1. Some of the immigrants who came to the US between the Civil War and WWI include the Irish, Germans, Italians, Polish, Jews, Chinese, Japanese, and Koreans. Groups such as the American Protective Association, the Immigration Restriction League, and the notorious Ku Klux Klan discriminated against these groups. Literacy tests were proposed by the Immigration Restriction League to test new immigrants on literacy of any language. This made it hard for immigrants who were poor and had little education to come to the US. When anti-immigrant group proposed a bill to make literacy test mandatory President Wilson vetoed the bill.
But in 1917 Americans feared the War in Europe and Congress was able to have enough votes to override the veto of President Wilson. 2. Chinese were kept from immigrating when the West convinced Congress to pass the Chinese Exclusion Act of 1882. Then in 1907 President Theodore Roosevelt convince the Japanese Government to stop their people from emigrating. This came to be known as the Gentleman s Agreement. 3.
Jane Addams was a reformer who spoke for immigrant rights. She studied abroad in Europe. When visiting Toynbee Hall in London she passed by the poorest section of the city. She saw that a group of Oxford and Cambridge graduates were helping the people of the neighborhood. Seeing this she was inspired to do something similar in the US. She would set up settlement houses where educated young men and women would help the citizens of the neighborhood.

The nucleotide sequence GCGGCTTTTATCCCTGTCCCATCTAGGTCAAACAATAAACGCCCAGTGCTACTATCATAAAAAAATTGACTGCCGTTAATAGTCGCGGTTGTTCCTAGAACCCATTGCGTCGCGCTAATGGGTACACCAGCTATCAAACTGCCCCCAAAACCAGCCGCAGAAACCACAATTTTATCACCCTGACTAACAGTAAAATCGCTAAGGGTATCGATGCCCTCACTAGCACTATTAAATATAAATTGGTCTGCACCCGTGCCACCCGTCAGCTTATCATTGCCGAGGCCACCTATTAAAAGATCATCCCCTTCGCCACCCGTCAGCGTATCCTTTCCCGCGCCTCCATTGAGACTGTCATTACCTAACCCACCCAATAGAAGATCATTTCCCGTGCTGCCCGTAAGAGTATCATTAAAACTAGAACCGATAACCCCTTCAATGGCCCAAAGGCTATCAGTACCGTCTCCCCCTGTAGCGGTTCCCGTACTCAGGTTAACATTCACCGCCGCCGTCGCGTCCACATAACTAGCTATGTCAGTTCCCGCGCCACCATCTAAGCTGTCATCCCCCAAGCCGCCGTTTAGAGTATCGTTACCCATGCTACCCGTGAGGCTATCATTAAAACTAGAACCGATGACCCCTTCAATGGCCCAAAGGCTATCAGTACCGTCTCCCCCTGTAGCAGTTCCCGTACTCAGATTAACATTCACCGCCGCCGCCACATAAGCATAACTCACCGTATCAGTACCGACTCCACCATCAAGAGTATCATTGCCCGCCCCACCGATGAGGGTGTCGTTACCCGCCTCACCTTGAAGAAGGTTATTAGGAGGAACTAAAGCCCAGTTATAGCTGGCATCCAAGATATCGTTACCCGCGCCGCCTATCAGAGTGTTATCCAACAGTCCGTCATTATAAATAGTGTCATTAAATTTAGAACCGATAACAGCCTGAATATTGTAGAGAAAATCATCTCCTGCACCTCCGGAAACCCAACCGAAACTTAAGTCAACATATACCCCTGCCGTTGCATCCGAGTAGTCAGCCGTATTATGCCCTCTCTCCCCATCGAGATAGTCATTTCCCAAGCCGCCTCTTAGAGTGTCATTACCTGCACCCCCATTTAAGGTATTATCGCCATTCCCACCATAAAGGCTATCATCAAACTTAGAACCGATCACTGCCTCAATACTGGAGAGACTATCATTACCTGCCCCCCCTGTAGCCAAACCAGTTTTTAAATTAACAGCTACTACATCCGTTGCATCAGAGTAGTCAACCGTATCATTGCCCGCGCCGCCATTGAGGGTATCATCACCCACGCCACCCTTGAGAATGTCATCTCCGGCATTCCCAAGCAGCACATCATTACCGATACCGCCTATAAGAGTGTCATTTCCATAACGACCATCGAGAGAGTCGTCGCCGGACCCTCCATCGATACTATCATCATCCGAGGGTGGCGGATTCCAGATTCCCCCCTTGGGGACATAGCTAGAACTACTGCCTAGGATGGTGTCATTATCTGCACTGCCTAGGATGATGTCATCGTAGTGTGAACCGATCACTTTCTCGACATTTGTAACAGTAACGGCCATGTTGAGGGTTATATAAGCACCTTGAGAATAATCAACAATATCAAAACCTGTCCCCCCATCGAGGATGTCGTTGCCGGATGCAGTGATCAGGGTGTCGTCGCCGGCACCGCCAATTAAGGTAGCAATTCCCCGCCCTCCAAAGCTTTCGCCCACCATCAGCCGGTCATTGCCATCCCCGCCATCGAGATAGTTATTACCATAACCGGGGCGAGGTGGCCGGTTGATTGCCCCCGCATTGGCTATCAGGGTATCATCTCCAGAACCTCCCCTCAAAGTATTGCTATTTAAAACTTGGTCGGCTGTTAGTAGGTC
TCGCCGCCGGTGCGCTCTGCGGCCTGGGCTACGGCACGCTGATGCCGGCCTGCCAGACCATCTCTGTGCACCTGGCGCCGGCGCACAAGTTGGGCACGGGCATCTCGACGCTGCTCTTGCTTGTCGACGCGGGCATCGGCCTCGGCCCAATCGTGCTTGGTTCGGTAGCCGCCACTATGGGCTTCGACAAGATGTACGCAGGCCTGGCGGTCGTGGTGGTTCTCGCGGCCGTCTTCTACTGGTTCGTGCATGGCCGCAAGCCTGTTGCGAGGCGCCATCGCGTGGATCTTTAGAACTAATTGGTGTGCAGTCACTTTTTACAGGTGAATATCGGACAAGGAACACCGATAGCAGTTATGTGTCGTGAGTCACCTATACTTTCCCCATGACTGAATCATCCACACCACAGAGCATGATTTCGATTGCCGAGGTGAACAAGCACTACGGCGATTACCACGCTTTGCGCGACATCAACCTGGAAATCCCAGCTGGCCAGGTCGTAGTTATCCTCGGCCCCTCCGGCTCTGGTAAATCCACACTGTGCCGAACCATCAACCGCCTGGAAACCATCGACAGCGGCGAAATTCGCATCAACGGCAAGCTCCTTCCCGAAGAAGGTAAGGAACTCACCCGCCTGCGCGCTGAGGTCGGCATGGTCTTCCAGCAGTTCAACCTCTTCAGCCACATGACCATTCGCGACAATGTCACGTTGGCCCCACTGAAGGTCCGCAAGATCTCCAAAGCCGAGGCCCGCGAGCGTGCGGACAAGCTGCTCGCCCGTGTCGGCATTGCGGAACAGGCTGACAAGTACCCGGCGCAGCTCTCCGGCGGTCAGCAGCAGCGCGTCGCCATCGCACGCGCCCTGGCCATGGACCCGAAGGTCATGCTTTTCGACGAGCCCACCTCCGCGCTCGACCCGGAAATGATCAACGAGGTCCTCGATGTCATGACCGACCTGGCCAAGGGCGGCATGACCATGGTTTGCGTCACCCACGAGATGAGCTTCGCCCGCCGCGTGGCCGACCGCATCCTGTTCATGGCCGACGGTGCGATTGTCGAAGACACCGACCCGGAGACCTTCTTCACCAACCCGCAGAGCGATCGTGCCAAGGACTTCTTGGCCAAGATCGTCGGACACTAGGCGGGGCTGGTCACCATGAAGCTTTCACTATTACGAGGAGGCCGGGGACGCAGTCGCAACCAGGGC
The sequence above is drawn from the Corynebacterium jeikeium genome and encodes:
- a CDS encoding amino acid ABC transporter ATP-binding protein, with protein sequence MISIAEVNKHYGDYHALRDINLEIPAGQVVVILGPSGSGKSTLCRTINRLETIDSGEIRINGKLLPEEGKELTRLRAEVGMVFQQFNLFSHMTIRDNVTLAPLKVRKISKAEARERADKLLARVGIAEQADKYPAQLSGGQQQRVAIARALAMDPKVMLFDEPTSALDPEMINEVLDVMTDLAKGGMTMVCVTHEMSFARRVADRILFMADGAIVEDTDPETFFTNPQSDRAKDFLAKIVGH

The citizens could learn important lesson from the young men and women and vice versa. 4. The literacy test restricted immigration to the US. The National Origins Act of 1924 reduced quotas to only 150, 000 of immigrants per year.
The percentage of immigrants from each country was based on the percentage of the nation s origin. However Canadians and Latin Americans were not restricted by this Act. 5. The Immigration Act o 1965 abolished the quota system. This act allowed 120, 000 people to emigrate from Western Hemisphere lands each year. Another 170, 000 could be from any other nation.
Families of people already in the Country, skilled workers, and refugees had priority over other potential immigrants. 6. Immigrants had to deal with prejudice from old comers. Immigrants were not allowed in some Colleges.
They could not have certain jobs or positions in society. They had to deal with violent groups who hated immigrants. The Japanese were put in concentration camps and all Asians were not allowed to enter for some time. The discrimination that these new immigrants faced was ironic in its nature since the people doing the discrimination were either immigrants themselves or had immigrant ancestors.